This year Earl (D-Charter Schools Network) has claimed vociferously that he--NOT the Charter School work group--authored HB 165.
The problem with Earl is that he can't keep his stories straight, as commenter Citizen aptly documents:
BTW, 2-3 wks ago when I was in email contact with Rep Jaques about the poorly worded nutritional asst. provision in HB 165, he replied at one point (in relation to my request that the federal breakfast program be explicitly included) that he would need to "check with the Charter Schls Network" about that (then he wrote back to say that yes, they planned to include b'fast & there was no need to include it in the bill!!). This was b4 the bill was publicly available.
So there was no effort to disguise who wrote this, or whose bidding Jaques is doing.So we have an "informal work group" that the Attorney General's office thinks "may have been a public body."
(That work group, by the way, invited DSEA President and lobbyist Frederika Jenner to sit down with them (God only knows why; she certainly wasn't representing teachers), but discouraged then school-board-member Kim Williams from doing the same.)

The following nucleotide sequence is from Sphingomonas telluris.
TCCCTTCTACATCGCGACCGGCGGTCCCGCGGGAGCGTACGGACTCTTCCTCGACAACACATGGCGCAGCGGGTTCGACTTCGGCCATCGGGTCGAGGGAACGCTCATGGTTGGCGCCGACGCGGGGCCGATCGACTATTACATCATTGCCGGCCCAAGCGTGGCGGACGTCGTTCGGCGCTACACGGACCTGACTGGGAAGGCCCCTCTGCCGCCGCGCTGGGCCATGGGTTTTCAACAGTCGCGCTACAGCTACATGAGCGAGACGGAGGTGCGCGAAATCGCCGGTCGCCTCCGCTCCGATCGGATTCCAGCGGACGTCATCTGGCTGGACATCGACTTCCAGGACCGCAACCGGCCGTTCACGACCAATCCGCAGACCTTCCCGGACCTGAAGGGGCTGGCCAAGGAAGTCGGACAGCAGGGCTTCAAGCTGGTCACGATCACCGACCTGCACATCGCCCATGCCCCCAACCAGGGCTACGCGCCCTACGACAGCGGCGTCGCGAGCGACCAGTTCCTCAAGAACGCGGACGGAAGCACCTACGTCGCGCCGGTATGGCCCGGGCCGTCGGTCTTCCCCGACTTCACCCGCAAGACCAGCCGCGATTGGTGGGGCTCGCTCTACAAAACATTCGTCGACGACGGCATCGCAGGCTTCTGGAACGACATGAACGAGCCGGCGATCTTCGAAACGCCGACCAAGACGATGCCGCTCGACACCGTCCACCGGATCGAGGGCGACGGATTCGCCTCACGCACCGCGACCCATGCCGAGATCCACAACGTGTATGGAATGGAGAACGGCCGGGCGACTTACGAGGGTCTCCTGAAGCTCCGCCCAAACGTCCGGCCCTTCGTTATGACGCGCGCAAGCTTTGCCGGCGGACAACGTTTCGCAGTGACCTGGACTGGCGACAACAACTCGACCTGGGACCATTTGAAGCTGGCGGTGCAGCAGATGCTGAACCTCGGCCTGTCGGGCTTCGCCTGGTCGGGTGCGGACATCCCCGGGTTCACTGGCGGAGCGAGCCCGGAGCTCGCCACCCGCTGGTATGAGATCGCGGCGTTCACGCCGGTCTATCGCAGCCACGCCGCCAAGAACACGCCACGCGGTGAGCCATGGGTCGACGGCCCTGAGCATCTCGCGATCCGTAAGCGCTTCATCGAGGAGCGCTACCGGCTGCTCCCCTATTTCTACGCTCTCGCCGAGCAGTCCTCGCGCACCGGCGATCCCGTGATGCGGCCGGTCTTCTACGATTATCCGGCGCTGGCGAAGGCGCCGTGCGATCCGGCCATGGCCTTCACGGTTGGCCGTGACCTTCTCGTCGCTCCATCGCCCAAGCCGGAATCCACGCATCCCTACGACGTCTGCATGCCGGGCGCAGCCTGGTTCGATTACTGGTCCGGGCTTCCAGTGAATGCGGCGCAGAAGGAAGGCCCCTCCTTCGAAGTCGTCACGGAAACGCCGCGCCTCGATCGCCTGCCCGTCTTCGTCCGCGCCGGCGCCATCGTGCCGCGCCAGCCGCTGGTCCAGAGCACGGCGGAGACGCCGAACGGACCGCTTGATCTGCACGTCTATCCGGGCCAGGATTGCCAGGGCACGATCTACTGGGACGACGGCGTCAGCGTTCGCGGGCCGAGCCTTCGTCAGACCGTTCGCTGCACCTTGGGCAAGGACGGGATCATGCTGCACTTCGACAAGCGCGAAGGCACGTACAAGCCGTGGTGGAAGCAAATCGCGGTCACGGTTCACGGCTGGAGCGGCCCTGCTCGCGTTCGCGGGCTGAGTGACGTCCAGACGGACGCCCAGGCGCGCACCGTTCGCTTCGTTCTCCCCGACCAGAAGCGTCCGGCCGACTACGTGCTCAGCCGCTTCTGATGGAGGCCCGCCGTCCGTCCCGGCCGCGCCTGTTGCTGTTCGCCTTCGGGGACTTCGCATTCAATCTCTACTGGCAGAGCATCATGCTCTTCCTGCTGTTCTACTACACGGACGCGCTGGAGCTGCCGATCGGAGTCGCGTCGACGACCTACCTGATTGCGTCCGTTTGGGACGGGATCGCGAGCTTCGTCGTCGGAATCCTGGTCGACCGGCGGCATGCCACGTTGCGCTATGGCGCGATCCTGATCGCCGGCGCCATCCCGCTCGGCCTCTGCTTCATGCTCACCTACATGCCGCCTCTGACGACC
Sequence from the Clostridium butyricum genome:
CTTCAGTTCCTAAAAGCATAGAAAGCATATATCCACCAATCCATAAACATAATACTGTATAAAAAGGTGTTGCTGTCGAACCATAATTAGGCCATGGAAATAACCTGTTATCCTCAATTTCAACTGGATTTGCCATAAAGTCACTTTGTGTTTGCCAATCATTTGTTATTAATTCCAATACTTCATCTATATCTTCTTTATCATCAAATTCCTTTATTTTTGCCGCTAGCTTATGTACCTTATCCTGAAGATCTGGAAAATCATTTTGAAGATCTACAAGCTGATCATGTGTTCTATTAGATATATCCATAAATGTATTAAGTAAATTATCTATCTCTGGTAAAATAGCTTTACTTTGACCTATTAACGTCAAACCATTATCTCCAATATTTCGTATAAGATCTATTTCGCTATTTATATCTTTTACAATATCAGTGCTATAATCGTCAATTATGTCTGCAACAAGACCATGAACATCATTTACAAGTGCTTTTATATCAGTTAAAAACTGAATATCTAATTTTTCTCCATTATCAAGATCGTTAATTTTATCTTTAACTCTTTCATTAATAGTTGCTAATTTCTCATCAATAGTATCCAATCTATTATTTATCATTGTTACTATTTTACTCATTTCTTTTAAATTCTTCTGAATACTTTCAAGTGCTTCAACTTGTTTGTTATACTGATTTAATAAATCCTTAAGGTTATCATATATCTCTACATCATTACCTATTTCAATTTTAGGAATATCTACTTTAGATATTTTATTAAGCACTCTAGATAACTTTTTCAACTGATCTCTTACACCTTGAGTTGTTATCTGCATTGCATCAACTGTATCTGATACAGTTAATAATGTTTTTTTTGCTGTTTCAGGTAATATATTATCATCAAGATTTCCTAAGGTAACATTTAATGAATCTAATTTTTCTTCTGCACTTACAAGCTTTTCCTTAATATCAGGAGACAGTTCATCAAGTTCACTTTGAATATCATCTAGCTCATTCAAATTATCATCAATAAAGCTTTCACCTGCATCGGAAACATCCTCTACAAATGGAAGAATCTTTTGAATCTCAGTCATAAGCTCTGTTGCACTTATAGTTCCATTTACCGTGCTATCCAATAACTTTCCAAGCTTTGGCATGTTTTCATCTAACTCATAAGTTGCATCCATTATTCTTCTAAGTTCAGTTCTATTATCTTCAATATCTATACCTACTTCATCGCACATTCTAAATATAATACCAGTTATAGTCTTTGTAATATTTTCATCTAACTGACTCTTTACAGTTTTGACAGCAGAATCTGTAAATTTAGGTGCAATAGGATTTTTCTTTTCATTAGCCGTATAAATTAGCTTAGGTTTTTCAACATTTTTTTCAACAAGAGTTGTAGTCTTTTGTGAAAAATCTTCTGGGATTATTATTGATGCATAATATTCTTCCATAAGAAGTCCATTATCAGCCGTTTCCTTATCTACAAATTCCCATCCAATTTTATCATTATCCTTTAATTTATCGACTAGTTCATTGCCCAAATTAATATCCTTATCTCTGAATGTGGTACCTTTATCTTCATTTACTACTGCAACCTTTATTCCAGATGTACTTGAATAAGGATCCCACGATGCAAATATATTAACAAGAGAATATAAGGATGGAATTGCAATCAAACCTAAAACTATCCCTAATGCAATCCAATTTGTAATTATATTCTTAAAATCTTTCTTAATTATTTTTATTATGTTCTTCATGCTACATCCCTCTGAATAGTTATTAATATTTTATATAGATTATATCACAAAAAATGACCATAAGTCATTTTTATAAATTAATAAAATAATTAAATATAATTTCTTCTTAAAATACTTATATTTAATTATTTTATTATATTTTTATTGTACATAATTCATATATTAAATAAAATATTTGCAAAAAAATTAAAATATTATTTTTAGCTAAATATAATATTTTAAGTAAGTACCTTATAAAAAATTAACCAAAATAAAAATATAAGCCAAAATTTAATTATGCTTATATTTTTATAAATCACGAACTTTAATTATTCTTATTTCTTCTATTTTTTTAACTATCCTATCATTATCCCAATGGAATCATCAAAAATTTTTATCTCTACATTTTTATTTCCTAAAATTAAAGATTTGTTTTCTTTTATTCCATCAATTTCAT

We have Earl pretending that he has had an independent thought.
We have Rodel and the Charter School Network sending out anonymous appeals to parents to lobby their legislators, and THESE are the memes they want repeated:
Delaware charter schools pay facilities expenses out of their operating budgets, which means they have less funding for teacher salaries and classroom materials. This is unfair to my child, who attends a public school, and is from a family paying the same taxes as our neighbor, whose child attends a different kind of public school.
I am asking for your support for my child's education. Please support providing additional funding to help charter schools reimburse their operation budget for their facilities costs. About $750 per pupil would cover over 60% of charter schools’ lease and mortgage payments and would provide more parents with better educational options for their children. (This is a substantial amount less than traditional public schools receive.)
Over fifteen years ago when charter schools were a new concept, facilities funding was not an issue. The first charter school was able to retain space without a cost. Charter schools are no longer a new concept and most schools have significant costs for rent or mortgage which takes funds away from the classroom.
Fair funding is needed to educate all Delaware children and give them what they deserve. I hope you will lend your support.So, in a twist right out of Kafka or possibly Orwell, the original charter school law (that got everything its authors wanted) is now unfair.
Maybe Earl Jaques will come forward and explain that he wrote this letter as well.